Waterford, Mich. (Ski Press)-Goode Technologies plans to produce up to 1,000 uniquely designed carbon fiber skis to be available at retail this fall.

Known for their ski poles and champion water skis, the company bought out several semi-trailer trucks worth of alpine ski manufacturing equipment from VolantÂ’s former Wheat Ridge, Colo., production facility last October.

“It was all first class equipment,� Dave Goode told http://www.skipressmag.com Wednesday morning. “Before, we didn’t really have the equipment to make the ski we wanted to. Now we can make our own molds, do all the CAD and CAM computer design in-house, and we even set up a lab for things like cycle, swingweight, flex and torsion testing.�

Goode had produced a wood core ski with a carbon fiber film encasing in the past, but wasnÂ’t able to fully commit to ski manufacturing until after acquiring the Volant machinery.

Dave Goode said the first generation of complete carbon fiber skis will have all-mountain dimensions of 109/68/98, and will be available in two different flexes in 155, 165 and 175-centimeter lengths.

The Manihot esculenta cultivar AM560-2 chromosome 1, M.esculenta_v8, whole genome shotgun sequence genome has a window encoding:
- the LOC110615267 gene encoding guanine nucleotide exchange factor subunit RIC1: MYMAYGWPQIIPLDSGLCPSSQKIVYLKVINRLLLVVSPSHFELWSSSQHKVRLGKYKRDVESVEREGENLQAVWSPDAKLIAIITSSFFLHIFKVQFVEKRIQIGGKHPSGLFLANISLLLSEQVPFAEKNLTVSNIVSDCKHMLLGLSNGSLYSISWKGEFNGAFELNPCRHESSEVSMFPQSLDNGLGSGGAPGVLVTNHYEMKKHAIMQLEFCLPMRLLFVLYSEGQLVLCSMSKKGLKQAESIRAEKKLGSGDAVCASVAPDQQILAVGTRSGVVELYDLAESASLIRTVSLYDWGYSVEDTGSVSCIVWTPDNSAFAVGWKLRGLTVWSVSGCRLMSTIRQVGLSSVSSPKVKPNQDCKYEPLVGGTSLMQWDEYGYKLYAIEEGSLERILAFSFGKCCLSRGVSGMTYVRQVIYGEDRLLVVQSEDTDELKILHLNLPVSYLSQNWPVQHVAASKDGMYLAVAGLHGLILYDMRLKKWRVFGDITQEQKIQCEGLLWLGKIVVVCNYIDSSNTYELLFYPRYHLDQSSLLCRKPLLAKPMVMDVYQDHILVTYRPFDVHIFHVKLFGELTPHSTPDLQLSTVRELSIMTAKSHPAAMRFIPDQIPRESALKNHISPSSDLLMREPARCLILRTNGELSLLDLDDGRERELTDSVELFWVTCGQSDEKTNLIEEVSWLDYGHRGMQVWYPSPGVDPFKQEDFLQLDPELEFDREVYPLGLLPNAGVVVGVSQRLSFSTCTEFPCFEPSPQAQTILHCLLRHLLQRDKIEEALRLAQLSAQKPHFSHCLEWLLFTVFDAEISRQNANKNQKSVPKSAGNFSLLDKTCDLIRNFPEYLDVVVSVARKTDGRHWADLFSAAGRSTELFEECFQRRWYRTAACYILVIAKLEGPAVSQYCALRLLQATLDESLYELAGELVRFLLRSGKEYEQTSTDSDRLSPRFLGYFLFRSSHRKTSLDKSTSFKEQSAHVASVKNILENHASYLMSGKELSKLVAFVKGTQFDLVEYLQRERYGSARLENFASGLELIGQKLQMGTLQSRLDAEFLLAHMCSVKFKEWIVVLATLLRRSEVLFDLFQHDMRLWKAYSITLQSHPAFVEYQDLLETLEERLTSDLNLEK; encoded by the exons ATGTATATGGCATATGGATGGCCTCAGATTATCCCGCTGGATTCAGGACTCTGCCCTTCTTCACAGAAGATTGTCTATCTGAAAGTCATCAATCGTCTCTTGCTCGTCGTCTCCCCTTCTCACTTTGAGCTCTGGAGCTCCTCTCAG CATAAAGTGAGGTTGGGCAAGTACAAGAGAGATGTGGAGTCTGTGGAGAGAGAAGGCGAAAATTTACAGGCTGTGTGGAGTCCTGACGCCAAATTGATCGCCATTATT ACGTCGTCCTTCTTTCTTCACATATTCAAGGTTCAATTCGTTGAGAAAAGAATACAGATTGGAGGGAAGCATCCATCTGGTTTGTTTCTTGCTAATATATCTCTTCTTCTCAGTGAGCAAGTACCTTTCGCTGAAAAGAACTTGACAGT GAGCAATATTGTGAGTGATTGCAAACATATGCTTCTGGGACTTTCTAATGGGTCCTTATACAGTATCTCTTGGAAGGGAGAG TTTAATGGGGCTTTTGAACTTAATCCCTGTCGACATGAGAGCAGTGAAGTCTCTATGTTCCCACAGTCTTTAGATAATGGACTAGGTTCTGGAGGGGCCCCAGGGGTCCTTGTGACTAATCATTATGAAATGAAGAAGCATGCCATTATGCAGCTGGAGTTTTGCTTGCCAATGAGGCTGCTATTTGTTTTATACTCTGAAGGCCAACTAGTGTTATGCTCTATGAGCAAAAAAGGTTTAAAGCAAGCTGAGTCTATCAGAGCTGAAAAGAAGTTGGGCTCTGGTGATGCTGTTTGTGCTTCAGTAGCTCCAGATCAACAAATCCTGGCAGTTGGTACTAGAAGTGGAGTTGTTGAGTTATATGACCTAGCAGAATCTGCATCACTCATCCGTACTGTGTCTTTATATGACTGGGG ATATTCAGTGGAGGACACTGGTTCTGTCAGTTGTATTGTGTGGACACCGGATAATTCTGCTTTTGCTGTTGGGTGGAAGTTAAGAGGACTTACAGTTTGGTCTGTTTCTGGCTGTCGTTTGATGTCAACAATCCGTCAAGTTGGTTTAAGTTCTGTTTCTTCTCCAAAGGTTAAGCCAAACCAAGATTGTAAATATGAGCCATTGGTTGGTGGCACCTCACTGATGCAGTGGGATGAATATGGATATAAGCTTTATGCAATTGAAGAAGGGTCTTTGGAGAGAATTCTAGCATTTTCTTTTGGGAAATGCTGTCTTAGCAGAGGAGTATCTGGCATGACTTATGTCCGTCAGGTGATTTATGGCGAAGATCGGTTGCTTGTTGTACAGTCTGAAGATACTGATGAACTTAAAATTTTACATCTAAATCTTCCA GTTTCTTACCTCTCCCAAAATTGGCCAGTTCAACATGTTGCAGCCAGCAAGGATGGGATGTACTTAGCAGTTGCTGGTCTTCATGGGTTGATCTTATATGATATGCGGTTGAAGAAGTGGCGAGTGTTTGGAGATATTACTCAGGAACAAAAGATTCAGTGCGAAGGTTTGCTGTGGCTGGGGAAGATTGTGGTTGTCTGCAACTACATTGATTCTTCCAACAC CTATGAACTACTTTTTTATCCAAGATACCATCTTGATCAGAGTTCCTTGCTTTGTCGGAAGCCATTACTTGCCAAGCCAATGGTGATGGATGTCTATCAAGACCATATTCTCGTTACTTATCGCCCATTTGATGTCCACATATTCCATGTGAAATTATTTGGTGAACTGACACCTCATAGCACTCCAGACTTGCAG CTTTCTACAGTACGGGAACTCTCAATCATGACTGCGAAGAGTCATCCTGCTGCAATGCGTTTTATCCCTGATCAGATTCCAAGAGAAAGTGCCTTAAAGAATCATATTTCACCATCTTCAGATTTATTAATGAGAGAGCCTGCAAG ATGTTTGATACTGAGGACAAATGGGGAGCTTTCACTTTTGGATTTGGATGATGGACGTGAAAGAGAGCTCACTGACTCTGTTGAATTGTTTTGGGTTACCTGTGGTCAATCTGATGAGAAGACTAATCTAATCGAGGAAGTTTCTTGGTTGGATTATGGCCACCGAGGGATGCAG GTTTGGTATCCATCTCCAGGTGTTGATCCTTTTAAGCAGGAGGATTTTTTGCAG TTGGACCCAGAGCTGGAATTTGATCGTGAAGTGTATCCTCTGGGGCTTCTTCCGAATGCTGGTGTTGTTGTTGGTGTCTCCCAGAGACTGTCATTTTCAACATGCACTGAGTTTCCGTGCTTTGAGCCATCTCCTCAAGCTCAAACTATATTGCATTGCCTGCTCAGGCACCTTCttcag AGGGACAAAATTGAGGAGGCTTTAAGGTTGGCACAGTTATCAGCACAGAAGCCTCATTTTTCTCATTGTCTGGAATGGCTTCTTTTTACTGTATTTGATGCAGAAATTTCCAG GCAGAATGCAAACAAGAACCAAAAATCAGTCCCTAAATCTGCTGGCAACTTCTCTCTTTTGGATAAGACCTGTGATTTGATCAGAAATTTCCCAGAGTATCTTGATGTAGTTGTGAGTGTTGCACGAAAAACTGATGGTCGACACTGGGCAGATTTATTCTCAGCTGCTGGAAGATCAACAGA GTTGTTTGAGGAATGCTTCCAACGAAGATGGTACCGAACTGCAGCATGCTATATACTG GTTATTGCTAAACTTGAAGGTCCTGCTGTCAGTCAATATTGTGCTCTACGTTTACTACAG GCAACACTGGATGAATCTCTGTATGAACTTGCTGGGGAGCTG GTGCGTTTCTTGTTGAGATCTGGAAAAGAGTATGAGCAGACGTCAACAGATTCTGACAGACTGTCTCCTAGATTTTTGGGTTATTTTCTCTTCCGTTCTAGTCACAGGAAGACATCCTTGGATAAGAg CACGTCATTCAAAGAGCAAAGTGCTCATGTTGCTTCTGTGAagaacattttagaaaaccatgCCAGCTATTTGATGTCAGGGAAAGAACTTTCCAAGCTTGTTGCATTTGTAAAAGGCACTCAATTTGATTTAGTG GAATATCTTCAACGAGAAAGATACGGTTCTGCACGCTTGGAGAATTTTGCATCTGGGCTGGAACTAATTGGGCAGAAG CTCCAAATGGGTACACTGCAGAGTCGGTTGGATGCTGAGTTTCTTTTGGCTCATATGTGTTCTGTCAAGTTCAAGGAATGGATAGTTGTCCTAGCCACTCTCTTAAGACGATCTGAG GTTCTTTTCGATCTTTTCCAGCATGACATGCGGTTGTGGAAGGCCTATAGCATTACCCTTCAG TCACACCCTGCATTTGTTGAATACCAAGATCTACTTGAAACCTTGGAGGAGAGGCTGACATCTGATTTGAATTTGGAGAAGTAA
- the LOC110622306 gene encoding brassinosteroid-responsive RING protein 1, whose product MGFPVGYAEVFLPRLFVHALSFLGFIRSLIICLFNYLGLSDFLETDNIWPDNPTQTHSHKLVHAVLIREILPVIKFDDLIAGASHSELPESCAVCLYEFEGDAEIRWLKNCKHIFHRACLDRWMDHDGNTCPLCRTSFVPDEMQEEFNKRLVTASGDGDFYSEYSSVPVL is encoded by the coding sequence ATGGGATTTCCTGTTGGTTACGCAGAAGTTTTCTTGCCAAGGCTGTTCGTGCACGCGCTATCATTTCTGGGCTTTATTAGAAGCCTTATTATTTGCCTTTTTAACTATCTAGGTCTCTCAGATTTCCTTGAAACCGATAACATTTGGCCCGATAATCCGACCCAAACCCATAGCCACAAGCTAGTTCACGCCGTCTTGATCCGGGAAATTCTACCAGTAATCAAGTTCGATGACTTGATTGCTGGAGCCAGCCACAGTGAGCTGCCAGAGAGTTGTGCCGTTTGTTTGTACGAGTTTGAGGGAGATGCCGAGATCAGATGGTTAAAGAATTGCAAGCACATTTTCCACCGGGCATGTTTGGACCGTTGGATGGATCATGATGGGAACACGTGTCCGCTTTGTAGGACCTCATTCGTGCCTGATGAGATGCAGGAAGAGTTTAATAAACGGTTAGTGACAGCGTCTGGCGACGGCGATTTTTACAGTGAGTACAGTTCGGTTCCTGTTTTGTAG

“The carbon fiber makes our skis about half the weight as any ski out there, but with higher torsional properties and any kind of flex we want,� said Goode. “We had a 250-pound tester on one of the 165s and it was all the ski he needed.�

Goode said the skis will retail for $790. Despite the retail relationships he has built with his high-end ski pole line, Goode said the ski launch will be concentrated in Colorado.

“That’s where I want the nucleus,� he said. “That’s where I really want to introduce what we think is a better mousetrap, and let skiers see the difference in what we’re offering.�

Since Volant was bought out by Gen-X Sports, which shipped ski production to AtomicÂ’s factory in Altkenmarkt, Austria, and K2 moved their ski production to China, Goode is now the last remaining U.S. ski manufacturer. According to Dave Goode, thatÂ’s only possible because of the companyÂ’s commitment to remaining a boutique brand.

“Each pair of skis takes three hours to cure in the mold,� said Goode. “That means the big guys don’t have to worry about us building a lot of these very quickly. We’re going to concentrate on being a specialty, unique ski brand.�

After testing the skis in Michigan, Colorado and Austria, Goode said graphics are being finalized for the new skis and that he will send http://www.skipressmag.com images of the next generation of Goode Skis as soon as he has them. (© 2002 Ski Press Media, Inc).

Peter Kray